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February 15, 2005

A few highlights from Day 1 of the USSC hearings

The US Sentencing Commission did itself proud through its first day of Booker hearings: it invited a diverse set of witnesses who addressed a diverse array of important post-Booker topics and shared advice that should help the USSC in its challenging post-Booker work.  The richness of the testimony and the Q & A cannot be fully captured in this space, but below I spotlight a few substantive and rhetorical highlights drawn from the written testimony of today's witnesses (most of which is linked here at the USSC's website).  Later tonight, I hope to have the time and energy to do a few posts with commentary concerning today's festivities.

Chief US District Judge Thomas Hogan (DC): "[T]he US Judicial Conference has not yet taken an official position on sentencing in the wake of the Booker decision....  [T]he Judicial Conference's Criminal Law Committee has taken the lead and is now hard at work developing policy recommendations for the Conference's consideration [which likely] will be considered at the March 15, 2005 meeting of the Judicial Conference."

Chief US District Judge Lawrence Piersol (SD): "I believe that Booker provides a nearly perfect sentencing system.... I urge the Commission to take the position that the 'Bowman fix' is no fix at all — it is somewhere between a flat tire and a blowout.... The Bowman 'fix' would at the least be declared unconstitutional in some Circuits so we would have a year or two where federal sentencing law would be in an upheaval while that issue was being initially resolved."

US District Judge Paul Cassell (Utah): "[T]he Commission invited me to suggest changes to the Guidelines and other bodies of law that might be appropriate in the wake of Booker.  I would like to respectfully offer seven tentative suggestions.... The common theme to these suggestions is that they would all encourage judge to say more closely attuned to the Guidelines."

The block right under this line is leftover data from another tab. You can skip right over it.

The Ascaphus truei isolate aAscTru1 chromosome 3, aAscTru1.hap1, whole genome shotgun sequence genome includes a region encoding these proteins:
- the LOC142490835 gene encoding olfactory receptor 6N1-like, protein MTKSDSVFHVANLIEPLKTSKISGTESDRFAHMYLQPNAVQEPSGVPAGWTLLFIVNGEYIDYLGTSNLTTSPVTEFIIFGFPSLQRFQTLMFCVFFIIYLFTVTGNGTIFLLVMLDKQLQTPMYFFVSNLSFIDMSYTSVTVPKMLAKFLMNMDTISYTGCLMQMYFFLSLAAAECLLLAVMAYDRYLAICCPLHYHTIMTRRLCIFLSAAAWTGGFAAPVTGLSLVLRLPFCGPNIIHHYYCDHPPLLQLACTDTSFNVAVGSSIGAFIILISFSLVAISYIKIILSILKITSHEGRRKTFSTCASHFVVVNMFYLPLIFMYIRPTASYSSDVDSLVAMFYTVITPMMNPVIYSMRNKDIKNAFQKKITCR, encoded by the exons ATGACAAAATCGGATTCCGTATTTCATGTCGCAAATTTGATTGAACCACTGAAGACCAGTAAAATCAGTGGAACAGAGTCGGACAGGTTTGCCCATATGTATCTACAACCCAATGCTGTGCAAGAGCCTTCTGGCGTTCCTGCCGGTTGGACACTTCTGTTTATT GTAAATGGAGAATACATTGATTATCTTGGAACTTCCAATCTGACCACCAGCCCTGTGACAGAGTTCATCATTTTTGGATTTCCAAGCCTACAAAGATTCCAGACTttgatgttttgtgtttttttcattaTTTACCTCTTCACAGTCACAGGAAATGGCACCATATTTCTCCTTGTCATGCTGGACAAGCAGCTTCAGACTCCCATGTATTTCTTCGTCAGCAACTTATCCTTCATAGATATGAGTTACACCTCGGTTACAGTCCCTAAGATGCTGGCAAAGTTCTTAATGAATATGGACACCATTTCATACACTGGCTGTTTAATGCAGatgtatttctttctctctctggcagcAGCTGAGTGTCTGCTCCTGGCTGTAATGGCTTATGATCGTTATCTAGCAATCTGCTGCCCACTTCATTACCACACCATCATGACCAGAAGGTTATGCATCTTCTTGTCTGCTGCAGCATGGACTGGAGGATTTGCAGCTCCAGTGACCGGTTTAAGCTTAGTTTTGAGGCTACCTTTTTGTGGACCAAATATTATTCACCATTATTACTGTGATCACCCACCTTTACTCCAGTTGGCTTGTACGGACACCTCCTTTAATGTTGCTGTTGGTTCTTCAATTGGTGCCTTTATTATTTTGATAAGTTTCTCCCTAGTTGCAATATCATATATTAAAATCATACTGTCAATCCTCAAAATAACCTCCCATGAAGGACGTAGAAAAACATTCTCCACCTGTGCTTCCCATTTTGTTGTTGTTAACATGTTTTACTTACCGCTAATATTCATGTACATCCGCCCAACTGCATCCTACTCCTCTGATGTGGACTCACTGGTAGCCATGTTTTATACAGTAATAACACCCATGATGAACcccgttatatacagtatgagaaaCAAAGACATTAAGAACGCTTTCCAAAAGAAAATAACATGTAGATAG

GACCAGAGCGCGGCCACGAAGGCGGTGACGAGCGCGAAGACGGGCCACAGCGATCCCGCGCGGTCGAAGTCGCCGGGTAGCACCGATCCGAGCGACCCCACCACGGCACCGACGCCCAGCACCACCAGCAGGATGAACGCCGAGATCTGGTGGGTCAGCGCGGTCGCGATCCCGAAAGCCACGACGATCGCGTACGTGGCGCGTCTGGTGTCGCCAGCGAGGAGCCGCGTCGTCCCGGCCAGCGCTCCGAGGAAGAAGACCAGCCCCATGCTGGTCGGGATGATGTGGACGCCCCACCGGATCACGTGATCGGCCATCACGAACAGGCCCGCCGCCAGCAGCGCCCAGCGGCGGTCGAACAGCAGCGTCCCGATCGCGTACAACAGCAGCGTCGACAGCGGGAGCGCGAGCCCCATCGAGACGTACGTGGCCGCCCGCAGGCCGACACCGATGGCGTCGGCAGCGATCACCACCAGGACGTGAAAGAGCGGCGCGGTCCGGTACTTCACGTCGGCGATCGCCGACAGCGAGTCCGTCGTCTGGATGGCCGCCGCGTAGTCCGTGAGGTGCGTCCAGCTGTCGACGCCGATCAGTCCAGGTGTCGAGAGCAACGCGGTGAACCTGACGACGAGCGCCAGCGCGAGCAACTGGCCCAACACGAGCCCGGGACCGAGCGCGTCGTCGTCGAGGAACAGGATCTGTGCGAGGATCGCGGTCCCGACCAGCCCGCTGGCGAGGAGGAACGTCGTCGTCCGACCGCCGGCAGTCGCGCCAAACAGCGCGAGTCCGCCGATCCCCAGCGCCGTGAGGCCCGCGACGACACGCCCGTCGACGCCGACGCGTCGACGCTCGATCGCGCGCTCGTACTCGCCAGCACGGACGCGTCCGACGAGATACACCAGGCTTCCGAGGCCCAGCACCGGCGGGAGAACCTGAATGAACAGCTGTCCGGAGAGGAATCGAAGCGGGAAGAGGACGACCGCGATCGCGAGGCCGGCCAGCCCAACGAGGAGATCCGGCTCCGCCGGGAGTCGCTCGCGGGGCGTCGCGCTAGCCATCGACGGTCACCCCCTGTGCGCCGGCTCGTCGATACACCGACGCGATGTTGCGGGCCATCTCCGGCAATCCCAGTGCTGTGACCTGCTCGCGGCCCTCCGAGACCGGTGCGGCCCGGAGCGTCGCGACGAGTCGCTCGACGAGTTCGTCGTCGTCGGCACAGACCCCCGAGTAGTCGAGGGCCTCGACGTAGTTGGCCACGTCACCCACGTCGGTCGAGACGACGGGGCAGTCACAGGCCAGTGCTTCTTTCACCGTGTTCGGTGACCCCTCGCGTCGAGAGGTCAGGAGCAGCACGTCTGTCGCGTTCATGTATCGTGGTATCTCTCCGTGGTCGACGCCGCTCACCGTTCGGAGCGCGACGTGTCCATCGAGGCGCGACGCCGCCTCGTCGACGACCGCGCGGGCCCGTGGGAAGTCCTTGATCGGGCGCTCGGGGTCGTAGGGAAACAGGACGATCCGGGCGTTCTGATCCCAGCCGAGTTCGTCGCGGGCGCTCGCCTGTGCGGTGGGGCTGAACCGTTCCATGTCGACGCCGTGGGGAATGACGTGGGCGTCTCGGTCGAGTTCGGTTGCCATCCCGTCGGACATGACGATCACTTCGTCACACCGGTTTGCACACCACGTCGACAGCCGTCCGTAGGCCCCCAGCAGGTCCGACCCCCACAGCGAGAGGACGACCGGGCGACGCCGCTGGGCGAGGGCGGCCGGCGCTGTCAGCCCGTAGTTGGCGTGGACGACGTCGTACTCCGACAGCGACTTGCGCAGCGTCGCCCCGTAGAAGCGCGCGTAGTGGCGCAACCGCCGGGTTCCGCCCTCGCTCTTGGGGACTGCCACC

US District Judge Lynn Adelman (ED Wisc): "Booker does two things that will lead to a more just system: (1) it restores federal judges to a meaningful role in the sentencing process; and (2) it makes clear that fairness in sentencing requires consideration of factors other than reducing sentencing disparities."

US District Judge Richard Kopf (Neb): "[J]udges obviously know more about the individuals we sentence than many other people [but] the significance of this truism to the statutory goals of sentencing is often zilch.... [T]he importance of 'knowing the person' is overstated by those who want excuses to do something different than what the Guidelines dictate.... Congress and the Commission should go slow and see what happens. If most district judges exercise the restraint that I predict they will, and circuit judges use Guidelines-sensitive standards for the defiant, Booker will turn out to be, in the words of one famous federal prisoner, 'a good thing.'"

Mary Price (FAMM): "The Blakely and Booker opinions launched what you recently described as a national conversation about sentencing. Your voice must figure prominently in that discussion. This is not a time to tinker around the edges of reform or rush to adopt measures designed to just meet, or worse, avoid, constitutional requirements.... We ask you to think big and reach back to foundation principles of justice."

Collene (Thompson) Campbell (MOVE): "We must make certain that fair and reasonable, but realistic and tough, sentencing guidelines are in place and followed. We must be positive that our standards are not weak, or give into those with a propensity for violence.... This Commission must build into its sentencing policies and procedures a requirement that Judges are obligated to give the victim a right to be heard and must take into consideration and understand the impact of the crime, along with the views of the victim, prior to making any sentencing decisions."

Paul Rosenzweig (Heritage): "Booker will not endure [because] the pushme-pullyou solution in Booker can long withstand either political or constitutional scrutiny.... There are so many questions that underlie the 'reasonableness' standard that I feel utterly confident in predicting years of litigation, multiple circuit splits, and the frequent necessity for clarifying Supreme Court intervention."

February 15, 2005 at 07:38 PM | Permalink

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